from Corporate Watch
Official prestige tickets for the 2012 Olympics, which include food and drink, are going to be some of the most expensive in the history of sport, at £4,500 per person.
These tickets cannot be sold as single tickets, but only in blocks of ten. In addition, conditions of purchase will mean that an individual or company buying hospitality tickets for the opening or closing ceremonies of the Games will have to pay a minimum of £270,000, because seats for other events much also be bought at the same time. The only sports tickets to ever be more expensive were those for the 2011 Super Bowl in Texas at £5,545 each. However, once tax is added, the Olympics tickets become £5,400, so together with the ‘minimum buy’ requirements the tickets are not far off the most expensive sports tickets in history.
Submitted by Steve Dowding on Sun, 27/02/2011 - 17:54.
Remember that compact between TELCO and the London Olympic Committee in November 2004 when the Olympic Committee promised to pay the living wage? The one that was abandoned by the ODA in September 2006? And which the ODA said it 'would ask' its contractors to keep in March 2007? Which one in five workers then said in October 2010 they were not being paid?
Submitted by Julian Cheyne on Tue, 14/12/2010 - 03:16.
Just a few miles up the Lea Valley in Edmonton, Olympics TOP partners (ie top level sponsors) have a factory. This report of the current strike is reposted from Harringey Solidarity Network
Submitted by Steve Dowding on Thu, 16/09/2010 - 00:00.
Submitted by Steve Dowding on Thu, 26/08/2010 - 19:33.
Submitted by Steve Dowding on Sun, 18/07/2010 - 13:33.
Kevin Blowe on the demise of the Food Standards Agency and the announcement that
Submitted by Steve Dowding on Mon, 12/07/2010 - 13:50.
The Hackney Citizen reports:
Only one Hackney apprentice on Olympics site: MP Diane Abbott slams low numbers of opportunities for local people
After discovering that only one apprentice working on the Olympics site comes from Hackney, local MP Diane Abbott has called on the Olympic Delivery Authority (ODA) to address the low numbers of apprentices on the Olympic site as a matter of urgency.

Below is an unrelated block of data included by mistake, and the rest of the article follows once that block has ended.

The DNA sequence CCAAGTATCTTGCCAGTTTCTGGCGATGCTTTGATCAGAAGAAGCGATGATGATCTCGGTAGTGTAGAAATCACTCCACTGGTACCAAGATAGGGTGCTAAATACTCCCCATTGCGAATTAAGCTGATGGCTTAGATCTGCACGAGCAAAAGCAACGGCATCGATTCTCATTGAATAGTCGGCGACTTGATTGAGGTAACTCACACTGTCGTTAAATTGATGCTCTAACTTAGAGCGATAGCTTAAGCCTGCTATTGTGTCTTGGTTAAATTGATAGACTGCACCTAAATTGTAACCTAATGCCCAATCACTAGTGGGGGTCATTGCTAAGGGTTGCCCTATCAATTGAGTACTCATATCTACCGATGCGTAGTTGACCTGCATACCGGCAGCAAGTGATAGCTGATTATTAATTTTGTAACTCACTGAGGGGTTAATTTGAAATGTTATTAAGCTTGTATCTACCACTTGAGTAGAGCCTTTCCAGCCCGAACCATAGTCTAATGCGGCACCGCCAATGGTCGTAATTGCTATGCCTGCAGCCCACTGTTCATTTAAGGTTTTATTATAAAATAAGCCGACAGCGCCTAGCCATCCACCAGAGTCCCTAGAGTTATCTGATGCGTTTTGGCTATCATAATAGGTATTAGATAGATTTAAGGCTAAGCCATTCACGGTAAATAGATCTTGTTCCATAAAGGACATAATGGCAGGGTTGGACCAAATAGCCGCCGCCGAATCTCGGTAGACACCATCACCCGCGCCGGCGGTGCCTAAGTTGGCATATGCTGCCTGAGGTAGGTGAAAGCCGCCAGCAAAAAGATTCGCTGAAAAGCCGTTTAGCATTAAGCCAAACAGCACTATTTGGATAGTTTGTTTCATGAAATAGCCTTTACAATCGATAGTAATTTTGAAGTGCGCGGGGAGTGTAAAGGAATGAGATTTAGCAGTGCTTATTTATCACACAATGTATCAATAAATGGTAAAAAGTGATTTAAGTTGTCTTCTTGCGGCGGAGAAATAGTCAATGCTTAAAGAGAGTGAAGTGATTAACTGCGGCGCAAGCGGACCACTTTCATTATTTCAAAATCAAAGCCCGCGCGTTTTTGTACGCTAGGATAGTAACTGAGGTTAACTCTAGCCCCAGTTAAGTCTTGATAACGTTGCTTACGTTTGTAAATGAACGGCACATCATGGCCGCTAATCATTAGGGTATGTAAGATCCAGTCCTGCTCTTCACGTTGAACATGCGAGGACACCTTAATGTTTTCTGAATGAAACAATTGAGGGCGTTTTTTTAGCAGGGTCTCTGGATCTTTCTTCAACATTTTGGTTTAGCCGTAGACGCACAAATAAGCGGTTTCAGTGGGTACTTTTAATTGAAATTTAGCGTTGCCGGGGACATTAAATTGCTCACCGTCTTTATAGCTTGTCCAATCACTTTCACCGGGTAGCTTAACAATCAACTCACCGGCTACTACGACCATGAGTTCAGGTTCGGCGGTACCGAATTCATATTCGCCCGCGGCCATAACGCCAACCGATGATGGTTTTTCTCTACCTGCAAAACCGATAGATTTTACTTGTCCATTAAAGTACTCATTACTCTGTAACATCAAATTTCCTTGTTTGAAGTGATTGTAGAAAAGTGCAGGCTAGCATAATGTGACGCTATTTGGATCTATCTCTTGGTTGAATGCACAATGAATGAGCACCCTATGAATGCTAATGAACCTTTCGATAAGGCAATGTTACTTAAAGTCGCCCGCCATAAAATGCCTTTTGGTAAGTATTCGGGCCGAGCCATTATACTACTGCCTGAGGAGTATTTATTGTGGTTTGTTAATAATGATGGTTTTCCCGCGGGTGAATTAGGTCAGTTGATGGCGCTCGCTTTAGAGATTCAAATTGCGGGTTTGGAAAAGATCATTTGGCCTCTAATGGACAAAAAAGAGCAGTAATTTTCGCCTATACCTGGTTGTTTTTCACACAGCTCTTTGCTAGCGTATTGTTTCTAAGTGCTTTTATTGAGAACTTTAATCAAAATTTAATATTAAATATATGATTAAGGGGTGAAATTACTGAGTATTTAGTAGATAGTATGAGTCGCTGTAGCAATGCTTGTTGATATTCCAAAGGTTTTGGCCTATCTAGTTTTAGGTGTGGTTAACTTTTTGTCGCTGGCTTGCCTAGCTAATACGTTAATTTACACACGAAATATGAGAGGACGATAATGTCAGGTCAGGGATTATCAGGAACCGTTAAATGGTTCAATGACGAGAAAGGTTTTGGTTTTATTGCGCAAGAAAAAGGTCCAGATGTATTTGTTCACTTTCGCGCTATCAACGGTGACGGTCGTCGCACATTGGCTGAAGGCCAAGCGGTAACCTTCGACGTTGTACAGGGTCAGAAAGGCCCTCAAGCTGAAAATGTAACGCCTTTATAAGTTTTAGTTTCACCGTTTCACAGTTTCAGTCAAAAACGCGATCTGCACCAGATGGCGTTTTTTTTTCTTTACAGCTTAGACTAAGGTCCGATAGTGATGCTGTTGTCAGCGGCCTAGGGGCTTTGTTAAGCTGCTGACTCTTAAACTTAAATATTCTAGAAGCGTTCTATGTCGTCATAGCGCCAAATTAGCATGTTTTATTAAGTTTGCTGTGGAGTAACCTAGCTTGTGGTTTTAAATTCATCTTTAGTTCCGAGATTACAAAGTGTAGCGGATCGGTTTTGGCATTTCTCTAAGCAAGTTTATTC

Submitted by Steve Dowding on Mon, 15/03/2010 - 16:17.
During his recent foray into East London with the cabinet Gordon Brown once again played up the job benefits of the Olympics saying "Thanks to the Olympics, thousands of jobs are being created and protected in some of the industries worst hit by the recession - and in some of Britain's most deprived areas." Back in January he claimed the 2012 Olympics would create 50,000 new jobs, a considerable advance on the Compulsory Purchase Inquiry in 2006 when the LDA was saying there would be 6,000 net new jobs arising from the Olympics. With a budget of £9.34billion and rising, along with more spending to come after the Games, there should indeed be some new jobs, but specifically how many, in what employment sectors and how many would have been created if the Olympics hadn’t happened? I decided to ask some Freedom of Information questions to see if the LDA could be more specific.
Submitted by Julian Cheyne on Thu, 10/09/2009 - 18:41.
Submitted by Martin Slavin on Sun, 10/05/2009 - 20:57.
According to the LDA the four Olympic Boroughs, Newham, Hackney, Tower Hamlets and Waltham Forest lost a total of 93 companies employing 1245 staff as a result of the relocation of businesses. A total of 209 businesses employing 4964 staff were relocated. 25 businesses closed completely with a loss of 65 jobs. A further 10 businesses employing 54 staff are not accounted for.
Submitted by Julian Cheyne on Mon, 07/07/2008 - 00:55.